When most people think of Jeep, they think of Wranglers plowing through mud and climbing over rocks. They don’t, however, think of a 470hp V8, 0-60 in 4.6 seconds, and surely not of a $65,000 price tag. Meet the 2014 Grand Cherokee SRT, a different sort of Jeep.
It caters more toward the realistic type of SUV buyer here in America, one who will probably never forge a stream in their life, but still wants a big car to go to the mall in. Understanding this sort of buyer will help you understand why the Cherokee SRT exists. The fact is, most buyers use SUVs in the exact same way they would use a car, and they wind up wanting the same things offered in cars. Just look at the BMW X6. It is both an SUV, as well as one of those coupe-sedan thingys, like the Mercedes CLS. Personally, I think the people who buy a vehicle like an X6 exude an especially repulsive level of vanity, but somehow BMW manages to sell enough X6s to make it worthwhile.
This sort of clientele purchasing SUVs has inevitably taken the emphasis off of off road ability, and put it on more traditional, car like, aspects. The result has been new SUVs that are basically just big cars, and it was only so long before someone said “Hey, can I have a fast one?”
Porsche basically started the trend of fast, high-end SUVs when they released the Cayenne Turbo, back in 2004. Now BMW makes M-versions of their X5 and X6, and Mercedes has their ML63 AMG and G63 AMG. This super SUV segment has become a lot like the super sedan segment (M5, E63, etc), and the Jeep you see here sits in the SUV realm right where the Cadillac CTS-V sits in the sedan realm. It is the bargain of the bunch, still with brutal performance, and a distinctly American flavor.
“Bad mother (shut your mouth)!!!” is the best way I can describe this Jeep. It is basically an sport utility muscle car, and it sure looks the part. People who are entirely car clueless may think it is just another SUV, but the bold styling makes the SRT pretty obvious to anyone who is even slightly car conscious. It has a wide, aggressive stance, and a mean looking facia that will ensure the Prius, doing 55 in the left lane, will get the hell up out of your way.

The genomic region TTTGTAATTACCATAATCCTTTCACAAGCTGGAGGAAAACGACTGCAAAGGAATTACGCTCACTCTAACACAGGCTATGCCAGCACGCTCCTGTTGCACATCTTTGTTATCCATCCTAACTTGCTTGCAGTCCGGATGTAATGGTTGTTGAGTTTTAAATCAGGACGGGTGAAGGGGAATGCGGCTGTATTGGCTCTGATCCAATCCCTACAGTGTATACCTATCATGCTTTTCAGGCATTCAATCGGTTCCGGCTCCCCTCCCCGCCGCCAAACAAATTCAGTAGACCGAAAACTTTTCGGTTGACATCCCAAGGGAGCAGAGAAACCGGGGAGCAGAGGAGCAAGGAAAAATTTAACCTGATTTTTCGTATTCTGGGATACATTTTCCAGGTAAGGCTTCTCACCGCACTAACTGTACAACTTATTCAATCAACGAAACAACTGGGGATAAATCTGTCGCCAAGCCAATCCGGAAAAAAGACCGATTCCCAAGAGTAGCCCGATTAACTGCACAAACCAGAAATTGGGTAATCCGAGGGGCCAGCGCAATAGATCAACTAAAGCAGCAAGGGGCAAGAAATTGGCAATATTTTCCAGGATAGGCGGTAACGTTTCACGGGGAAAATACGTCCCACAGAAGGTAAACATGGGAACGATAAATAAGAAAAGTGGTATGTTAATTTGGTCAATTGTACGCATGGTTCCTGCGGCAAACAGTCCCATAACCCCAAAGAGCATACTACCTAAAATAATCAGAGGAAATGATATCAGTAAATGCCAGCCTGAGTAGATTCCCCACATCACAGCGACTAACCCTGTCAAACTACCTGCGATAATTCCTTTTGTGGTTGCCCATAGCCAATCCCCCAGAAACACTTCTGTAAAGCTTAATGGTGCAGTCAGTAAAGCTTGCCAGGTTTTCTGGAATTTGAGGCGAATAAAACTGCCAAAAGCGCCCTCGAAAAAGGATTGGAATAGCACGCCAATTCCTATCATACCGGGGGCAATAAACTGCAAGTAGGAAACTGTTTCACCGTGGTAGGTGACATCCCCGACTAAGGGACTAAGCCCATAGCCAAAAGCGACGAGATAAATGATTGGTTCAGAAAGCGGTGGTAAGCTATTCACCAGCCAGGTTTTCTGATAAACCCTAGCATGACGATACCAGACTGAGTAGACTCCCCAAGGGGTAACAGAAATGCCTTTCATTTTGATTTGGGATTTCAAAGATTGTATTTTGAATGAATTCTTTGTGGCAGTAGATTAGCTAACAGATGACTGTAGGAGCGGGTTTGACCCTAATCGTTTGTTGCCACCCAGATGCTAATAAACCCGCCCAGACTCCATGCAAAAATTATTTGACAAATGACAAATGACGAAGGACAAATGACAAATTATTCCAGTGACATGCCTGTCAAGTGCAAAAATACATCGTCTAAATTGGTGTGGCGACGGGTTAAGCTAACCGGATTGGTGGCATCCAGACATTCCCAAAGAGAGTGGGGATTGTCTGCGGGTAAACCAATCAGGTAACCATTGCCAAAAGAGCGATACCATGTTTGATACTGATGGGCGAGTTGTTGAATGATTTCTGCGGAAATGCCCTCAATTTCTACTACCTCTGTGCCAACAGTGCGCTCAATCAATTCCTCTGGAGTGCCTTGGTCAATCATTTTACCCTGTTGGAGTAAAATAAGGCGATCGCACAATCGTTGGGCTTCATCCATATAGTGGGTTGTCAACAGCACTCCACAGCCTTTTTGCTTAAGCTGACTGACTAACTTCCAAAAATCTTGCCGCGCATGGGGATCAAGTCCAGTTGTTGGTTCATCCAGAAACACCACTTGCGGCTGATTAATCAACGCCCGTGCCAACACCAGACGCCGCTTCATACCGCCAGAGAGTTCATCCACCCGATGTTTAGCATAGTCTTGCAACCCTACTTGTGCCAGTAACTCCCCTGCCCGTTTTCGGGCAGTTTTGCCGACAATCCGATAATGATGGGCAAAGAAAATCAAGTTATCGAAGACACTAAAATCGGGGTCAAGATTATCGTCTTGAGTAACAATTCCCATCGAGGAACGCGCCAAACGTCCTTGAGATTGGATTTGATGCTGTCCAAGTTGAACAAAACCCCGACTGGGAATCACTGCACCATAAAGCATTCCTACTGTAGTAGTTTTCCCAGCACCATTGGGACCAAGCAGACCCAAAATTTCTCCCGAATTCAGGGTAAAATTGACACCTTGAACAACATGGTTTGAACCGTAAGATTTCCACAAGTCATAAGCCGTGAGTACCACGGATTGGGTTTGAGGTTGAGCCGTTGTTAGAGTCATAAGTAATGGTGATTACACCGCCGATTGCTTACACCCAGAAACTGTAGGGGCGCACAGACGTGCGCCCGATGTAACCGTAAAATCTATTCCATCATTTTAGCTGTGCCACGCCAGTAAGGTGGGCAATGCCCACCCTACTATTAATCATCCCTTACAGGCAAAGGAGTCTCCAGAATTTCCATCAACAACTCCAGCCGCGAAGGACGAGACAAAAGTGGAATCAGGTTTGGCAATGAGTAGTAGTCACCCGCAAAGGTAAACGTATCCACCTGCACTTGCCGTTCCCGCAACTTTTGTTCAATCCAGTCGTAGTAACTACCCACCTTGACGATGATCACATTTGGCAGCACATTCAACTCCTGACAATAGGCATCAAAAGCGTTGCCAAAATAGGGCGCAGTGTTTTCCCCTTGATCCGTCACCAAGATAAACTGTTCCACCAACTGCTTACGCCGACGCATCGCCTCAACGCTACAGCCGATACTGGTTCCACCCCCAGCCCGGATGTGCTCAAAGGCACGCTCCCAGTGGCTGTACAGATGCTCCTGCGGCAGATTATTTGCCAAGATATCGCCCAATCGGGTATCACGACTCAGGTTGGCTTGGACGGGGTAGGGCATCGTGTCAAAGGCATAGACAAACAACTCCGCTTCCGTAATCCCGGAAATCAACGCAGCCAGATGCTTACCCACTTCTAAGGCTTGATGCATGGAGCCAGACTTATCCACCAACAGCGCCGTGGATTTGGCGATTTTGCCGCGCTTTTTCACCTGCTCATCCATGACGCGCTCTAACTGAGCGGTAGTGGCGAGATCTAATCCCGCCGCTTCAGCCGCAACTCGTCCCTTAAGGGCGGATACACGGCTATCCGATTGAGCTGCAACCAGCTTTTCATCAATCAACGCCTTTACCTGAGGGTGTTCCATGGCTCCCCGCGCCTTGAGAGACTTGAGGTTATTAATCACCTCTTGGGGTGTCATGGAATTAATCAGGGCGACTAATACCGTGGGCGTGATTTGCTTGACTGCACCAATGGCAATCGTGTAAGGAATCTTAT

Badass is what a car like this should be. You can’t put performance like this in a big car, and then go and make it look friendly. If I’m buying a car with an SRT badge, I want intimidation to come standard. When I roll through town, I want to see communists run for cover, women lift up their shirts, and bald eagles to circle overhead….. ‘Murica!!!
Ok, fine, excessive patriotism aside, the Cherokee SRT does have a triumphant presence about it, one that will certainly make an entrance. It also definitely has the “rambo” aspect going on, so it will surely conjure an extra helping of hatred from people with “Baby on board” signs in their window as you fly past them at high speed…. letting them know exactly how little you care about their child, how… dare… you!
That $65k price tag is a tall order to fill in terms of build quality. The first generation Jeep SRT-8 was placed lower in the market at around $40k, but even so, I would still have been scolding it for feeling cheap for the money. Chrysler has much improved since 2006, though, and this new GC SRT passes the quality test in my opinion, at least to the extent that a CTS-V does.
The interior is nicely appointed with leather and suede on the seat, dash and doors. There is real carbon fiber trim, none of that fake crap, and the plastics and metals used elsewhere are all quite decent. The car I drove seemed pretty well loaded with options, including sat-nav, infotainment, and the new dual-pane panoramic sunroof. The interior also has a nice clean design all around, no excessive flare, but certainly quite handsome, and the red engine start button somehow seems to work.
The big bucket seats are phenomenally comfortable. You sink in nicely and they hug you well during corners. Back seat space is solid too, with seating for three people. A rear seat entertainment system is optional, if you already have kids, and there’s ample of room to make some, if you don’t. There is also a large amount of trunk space, as you’d expect from an SUV, so the Super Jeep retains all of its practical value, even though it is more of a muscle car at this point. Its like having your cake, and eating it too, but only after dousing it in some fiery hot sauce.
Push that almost tacky, red starter button, and the car shakes as V8 thunder bellows forth, then settles to a quite purr at idle. We roll off slowly, waiting in event traffic our way to the main road. This gives me a chance to get situated with the car, and for the Chrysler rep to tell me all about the new features.